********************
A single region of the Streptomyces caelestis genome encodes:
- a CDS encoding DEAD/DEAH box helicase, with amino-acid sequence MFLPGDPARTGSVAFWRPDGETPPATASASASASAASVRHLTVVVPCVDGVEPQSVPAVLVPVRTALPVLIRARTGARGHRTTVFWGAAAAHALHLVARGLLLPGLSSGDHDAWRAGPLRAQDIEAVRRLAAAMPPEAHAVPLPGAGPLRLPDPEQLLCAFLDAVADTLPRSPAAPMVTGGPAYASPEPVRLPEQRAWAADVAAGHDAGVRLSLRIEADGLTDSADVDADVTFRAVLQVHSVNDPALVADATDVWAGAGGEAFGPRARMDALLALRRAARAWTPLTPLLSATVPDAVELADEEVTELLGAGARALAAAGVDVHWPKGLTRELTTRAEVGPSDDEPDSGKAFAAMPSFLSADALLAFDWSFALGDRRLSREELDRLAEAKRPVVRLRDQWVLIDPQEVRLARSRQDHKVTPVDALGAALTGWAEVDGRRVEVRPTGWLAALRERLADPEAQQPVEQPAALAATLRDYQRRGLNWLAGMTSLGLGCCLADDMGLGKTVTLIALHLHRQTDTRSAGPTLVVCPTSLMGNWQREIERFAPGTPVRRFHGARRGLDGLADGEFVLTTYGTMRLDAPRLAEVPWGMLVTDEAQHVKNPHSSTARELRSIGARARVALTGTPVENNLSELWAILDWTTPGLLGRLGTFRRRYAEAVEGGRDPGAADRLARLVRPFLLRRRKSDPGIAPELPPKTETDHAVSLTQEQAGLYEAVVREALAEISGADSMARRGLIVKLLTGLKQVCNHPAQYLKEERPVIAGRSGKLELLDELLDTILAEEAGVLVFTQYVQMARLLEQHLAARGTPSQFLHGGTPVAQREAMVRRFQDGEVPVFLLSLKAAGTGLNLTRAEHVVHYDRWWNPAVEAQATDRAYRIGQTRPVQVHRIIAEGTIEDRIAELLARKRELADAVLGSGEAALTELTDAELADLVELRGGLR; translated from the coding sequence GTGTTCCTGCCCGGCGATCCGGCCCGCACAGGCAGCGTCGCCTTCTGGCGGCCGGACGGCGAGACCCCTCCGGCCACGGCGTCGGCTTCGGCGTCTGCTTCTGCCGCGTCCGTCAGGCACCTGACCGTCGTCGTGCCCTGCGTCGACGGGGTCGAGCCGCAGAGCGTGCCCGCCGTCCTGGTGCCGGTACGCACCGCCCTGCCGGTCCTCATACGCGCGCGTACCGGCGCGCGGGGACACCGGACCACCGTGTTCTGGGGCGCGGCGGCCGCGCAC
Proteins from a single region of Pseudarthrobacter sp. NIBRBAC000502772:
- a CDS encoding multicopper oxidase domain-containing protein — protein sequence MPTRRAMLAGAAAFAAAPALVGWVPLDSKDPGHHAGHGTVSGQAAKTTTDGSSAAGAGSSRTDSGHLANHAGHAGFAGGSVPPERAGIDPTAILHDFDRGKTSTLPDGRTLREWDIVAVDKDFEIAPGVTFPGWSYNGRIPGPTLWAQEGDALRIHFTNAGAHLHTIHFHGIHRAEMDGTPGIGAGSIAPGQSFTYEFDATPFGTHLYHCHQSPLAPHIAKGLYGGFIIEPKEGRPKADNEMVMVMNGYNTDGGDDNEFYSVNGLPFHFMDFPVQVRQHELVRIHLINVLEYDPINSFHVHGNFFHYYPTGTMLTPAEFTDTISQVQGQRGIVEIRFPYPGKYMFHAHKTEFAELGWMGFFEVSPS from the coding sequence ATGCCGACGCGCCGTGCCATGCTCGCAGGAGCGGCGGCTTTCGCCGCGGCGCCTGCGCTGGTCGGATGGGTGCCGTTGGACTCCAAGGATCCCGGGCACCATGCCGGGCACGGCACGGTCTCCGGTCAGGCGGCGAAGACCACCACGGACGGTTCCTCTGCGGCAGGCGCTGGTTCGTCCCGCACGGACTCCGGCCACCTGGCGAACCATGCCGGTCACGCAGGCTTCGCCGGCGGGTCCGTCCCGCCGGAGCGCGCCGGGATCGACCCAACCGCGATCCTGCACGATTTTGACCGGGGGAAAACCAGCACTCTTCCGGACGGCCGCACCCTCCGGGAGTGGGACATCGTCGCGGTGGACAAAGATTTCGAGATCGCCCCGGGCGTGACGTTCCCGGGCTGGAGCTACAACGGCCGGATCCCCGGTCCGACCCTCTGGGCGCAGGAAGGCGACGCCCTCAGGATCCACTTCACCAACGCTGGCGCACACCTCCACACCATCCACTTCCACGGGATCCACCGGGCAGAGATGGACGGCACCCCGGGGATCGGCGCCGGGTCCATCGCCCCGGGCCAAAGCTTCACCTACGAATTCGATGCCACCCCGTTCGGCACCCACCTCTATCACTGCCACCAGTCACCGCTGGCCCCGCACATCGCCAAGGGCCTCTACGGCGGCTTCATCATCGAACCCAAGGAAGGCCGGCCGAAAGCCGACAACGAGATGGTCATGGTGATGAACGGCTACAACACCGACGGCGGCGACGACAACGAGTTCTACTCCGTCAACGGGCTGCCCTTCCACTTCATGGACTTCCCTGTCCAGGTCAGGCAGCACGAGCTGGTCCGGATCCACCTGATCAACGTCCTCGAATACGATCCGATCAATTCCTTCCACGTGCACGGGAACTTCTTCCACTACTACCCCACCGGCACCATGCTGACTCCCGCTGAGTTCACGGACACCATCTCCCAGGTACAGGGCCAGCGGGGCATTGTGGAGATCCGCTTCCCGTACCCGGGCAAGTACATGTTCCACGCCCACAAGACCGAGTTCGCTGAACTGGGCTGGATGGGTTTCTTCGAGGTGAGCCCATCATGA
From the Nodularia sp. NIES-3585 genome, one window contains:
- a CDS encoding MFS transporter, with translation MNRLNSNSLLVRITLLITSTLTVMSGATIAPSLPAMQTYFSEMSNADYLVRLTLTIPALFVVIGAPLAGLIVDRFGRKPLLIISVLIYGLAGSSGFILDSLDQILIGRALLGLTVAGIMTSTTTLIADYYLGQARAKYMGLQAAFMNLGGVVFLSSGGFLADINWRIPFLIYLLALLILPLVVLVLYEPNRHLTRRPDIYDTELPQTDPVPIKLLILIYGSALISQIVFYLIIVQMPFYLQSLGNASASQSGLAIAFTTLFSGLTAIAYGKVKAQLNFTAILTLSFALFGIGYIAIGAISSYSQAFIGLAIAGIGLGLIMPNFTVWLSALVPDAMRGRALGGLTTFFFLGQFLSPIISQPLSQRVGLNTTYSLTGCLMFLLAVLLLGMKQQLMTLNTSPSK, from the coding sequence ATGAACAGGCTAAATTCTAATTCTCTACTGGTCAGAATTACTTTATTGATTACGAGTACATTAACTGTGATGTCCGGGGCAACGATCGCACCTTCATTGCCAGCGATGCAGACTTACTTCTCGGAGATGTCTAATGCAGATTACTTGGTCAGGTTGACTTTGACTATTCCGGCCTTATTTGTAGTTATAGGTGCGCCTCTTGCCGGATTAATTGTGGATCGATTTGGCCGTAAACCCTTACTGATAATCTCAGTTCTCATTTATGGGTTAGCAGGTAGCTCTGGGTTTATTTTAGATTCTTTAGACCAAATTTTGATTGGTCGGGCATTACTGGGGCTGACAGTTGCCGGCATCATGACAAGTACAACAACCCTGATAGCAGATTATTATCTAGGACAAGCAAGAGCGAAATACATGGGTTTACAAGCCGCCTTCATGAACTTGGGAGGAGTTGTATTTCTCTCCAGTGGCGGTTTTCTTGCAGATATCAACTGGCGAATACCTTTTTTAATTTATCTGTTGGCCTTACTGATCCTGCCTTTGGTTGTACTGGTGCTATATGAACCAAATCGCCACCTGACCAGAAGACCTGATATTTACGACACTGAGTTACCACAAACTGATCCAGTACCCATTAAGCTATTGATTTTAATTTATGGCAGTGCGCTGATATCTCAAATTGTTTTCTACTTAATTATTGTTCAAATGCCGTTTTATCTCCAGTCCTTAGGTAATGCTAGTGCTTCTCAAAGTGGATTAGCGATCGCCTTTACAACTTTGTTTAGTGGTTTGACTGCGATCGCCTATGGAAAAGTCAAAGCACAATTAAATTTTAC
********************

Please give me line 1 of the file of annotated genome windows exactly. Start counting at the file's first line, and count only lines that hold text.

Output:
A single region of the Streptomyces caelestis genome encodes: